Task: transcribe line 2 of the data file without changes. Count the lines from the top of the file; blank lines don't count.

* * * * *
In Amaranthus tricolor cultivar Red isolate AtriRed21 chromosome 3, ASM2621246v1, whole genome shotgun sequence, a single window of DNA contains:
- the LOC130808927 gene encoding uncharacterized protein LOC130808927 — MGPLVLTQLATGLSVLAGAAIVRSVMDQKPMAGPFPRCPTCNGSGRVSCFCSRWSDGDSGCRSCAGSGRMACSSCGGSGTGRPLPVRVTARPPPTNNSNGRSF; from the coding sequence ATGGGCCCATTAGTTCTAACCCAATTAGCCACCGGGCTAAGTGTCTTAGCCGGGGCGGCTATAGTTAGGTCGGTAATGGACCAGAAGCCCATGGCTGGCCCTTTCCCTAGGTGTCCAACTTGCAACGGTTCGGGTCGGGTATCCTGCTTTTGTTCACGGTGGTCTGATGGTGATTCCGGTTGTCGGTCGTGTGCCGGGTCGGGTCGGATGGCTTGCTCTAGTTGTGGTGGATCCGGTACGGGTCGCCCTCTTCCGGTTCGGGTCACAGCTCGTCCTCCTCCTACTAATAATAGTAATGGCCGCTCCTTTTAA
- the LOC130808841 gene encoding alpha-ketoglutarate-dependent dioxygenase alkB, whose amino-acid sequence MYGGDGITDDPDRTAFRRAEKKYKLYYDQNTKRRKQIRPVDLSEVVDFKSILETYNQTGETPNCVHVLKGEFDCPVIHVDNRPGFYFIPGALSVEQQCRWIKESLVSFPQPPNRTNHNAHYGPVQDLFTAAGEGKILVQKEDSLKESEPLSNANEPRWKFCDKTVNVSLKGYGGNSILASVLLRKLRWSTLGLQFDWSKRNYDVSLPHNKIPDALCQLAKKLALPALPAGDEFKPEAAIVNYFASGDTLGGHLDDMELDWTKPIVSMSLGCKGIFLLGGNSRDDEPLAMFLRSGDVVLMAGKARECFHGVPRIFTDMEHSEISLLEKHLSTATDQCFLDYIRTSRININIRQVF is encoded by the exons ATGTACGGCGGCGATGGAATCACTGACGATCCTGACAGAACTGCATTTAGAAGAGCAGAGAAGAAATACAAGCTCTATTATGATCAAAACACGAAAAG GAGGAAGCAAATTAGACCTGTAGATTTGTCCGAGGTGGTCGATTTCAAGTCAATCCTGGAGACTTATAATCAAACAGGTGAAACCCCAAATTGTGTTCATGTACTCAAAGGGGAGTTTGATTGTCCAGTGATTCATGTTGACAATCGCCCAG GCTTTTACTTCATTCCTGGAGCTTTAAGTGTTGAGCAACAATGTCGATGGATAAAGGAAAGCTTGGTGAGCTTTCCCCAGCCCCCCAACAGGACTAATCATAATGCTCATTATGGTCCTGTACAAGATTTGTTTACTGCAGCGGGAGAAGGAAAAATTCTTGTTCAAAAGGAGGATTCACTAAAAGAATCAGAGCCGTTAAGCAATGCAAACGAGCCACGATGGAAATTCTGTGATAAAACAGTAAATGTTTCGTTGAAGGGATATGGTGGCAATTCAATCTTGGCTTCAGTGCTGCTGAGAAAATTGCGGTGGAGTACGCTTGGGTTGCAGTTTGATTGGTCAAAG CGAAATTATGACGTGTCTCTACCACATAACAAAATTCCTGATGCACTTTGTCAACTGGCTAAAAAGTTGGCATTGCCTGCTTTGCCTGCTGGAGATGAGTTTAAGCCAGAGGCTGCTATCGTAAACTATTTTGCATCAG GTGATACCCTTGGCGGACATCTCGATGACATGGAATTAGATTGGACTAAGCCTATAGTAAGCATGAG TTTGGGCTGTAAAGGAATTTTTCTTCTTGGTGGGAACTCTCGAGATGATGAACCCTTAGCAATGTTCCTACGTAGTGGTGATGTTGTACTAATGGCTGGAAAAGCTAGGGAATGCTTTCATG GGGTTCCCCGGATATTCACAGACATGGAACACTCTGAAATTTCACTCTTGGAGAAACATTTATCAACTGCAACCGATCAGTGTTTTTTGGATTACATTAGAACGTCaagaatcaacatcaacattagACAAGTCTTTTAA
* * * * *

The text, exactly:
- the LOC130808927 gene encoding uncharacterized protein LOC130808927 — MGPLVLTQLATGLSVLAGAAIVRSVMDQKPMAGPFPRCPTCNGSGRVSCFCSRWSDGDSGCRSCAGSGRMACSSCGGSGTGRPLPVRVTARPPPTNNSNGRSF; from the coding sequence ATGGGCCCATTAGTTCTAACCCAATTAGCCACCGGGCTAAGTGTCTTAGCCGGGGCGGCTATAGTTAGGTCGGTAATGGACCAGAAGCCCATGGCTGGCCCTTTCCCTAGGTGTCCAACTTGCAACGGTTCGGGTCGGGTATCCTGCTTTTGTTCACGGTGGTCTGATGGTGATTCCGGTTGTCGGTCGTGTGCCGGGTCGGGTCGGATGGCTTGCTCTAGTTGTGGTGGATCCGGTACGGGTCGCCCTCTTCCGGTTCGGGTCACAGCTCGTCCTCCTCCTACTAATAATAGTAATGGCCGCTCCTTTTAA